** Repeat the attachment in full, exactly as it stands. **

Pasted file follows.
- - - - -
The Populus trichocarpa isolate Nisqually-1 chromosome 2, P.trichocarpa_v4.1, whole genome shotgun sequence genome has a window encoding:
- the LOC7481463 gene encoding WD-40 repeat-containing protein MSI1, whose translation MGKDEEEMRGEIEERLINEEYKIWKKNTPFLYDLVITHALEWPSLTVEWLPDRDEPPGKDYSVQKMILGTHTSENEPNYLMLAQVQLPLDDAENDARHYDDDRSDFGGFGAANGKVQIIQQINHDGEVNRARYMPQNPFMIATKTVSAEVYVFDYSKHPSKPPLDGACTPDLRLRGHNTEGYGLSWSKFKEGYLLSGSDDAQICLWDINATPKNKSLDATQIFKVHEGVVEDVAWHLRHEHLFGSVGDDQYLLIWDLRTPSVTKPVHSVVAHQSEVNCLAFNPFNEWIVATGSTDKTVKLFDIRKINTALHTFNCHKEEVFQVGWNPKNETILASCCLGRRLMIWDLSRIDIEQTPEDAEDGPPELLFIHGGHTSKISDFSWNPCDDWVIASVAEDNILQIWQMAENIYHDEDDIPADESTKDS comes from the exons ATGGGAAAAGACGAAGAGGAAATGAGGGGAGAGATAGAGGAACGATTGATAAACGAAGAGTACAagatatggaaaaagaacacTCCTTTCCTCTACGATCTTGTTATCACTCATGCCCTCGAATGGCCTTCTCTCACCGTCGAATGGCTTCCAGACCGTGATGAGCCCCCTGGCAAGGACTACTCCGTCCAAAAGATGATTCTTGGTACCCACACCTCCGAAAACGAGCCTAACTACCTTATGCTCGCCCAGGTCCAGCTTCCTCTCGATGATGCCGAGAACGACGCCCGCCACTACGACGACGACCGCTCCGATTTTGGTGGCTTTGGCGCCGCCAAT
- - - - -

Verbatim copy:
The Populus trichocarpa isolate Nisqually-1 chromosome 2, P.trichocarpa_v4.1, whole genome shotgun sequence genome has a window encoding:
- the LOC7481463 gene encoding WD-40 repeat-containing protein MSI1, whose translation MGKDEEEMRGEIEERLINEEYKIWKKNTPFLYDLVITHALEWPSLTVEWLPDRDEPPGKDYSVQKMILGTHTSENEPNYLMLAQVQLPLDDAENDARHYDDDRSDFGGFGAANGKVQIIQQINHDGEVNRARYMPQNPFMIATKTVSAEVYVFDYSKHPSKPPLDGACTPDLRLRGHNTEGYGLSWSKFKEGYLLSGSDDAQICLWDINATPKNKSLDATQIFKVHEGVVEDVAWHLRHEHLFGSVGDDQYLLIWDLRTPSVTKPVHSVVAHQSEVNCLAFNPFNEWIVATGSTDKTVKLFDIRKINTALHTFNCHKEEVFQVGWNPKNETILASCCLGRRLMIWDLSRIDIEQTPEDAEDGPPELLFIHGGHTSKISDFSWNPCDDWVIASVAEDNILQIWQMAENIYHDEDDIPADESTKDS comes from the exons ATGGGAAAAGACGAAGAGGAAATGAGGGGAGAGATAGAGGAACGATTGATAAACGAAGAGTACAagatatggaaaaagaacacTCCTTTCCTCTACGATCTTGTTATCACTCATGCCCTCGAATGGCCTTCTCTCACCGTCGAATGGCTTCCAGACCGTGATGAGCCCCCTGGCAAGGACTACTCCGTCCAAAAGATGATTCTTGGTACCCACACCTCCGAAAACGAGCCTAACTACCTTATGCTCGCCCAGGTCCAGCTTCCTCTCGATGATGCCGAGAACGACGCCCGCCACTACGACGACGACCGCTCCGATTTTGGTGGCTTTGGCGCCGCCAAT